Andrew:
Shifting gears a bit now. As a young artist, what are you most looking forward to as you move forward in your career? What are your hopes and goals for, say, the next five years?

Emily:
The biggest step I’m looking forward to is touring. I can’t wait to start traveling, and performing live again, and meeting new people. Over the course of the next five years, I’m hoping to be able to keep creating, putting out music, and connecting with more and more people. I just really want to see the world and play music.

Andrew:
Streaming services are something of a hot button issue within the industry, so I wanted to get your opinion on them. My understanding is Spotify doesn’t really pay well at all, but it’s sort of a double-edged sword, as artists seem to need them to gain exposure. What are your thoughts?

Emily:
Yeah, I mean, I think with everything there are pros and cons. Yes, some of them could be paying a bit better, but ultimately I’m really grateful to the streaming services for their support of me and my music. As an independent artist, if it weren’t for places like Spotify, Apple Music, Soundcloud, and all of the others putting my music on their playlists and introducing more people around the world to my music, I definitely would not be where I am today.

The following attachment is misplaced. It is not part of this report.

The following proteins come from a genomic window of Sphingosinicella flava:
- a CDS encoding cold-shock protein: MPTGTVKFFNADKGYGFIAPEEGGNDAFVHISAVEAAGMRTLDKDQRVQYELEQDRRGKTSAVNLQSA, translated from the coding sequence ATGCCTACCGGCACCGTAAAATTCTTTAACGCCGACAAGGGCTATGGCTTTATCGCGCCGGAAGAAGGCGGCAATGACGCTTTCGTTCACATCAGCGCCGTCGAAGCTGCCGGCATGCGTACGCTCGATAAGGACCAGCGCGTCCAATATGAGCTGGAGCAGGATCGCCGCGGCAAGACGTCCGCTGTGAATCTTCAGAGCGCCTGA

Andrew:
Social media could be seen in a similar regard to streaming, right? It’s such a time suck, but now more than ever, artists seem to need it to get ahead. That said, with so much information being dumped into our heads at once, can an artist really stand out? If so, how does one go about it?

Emily: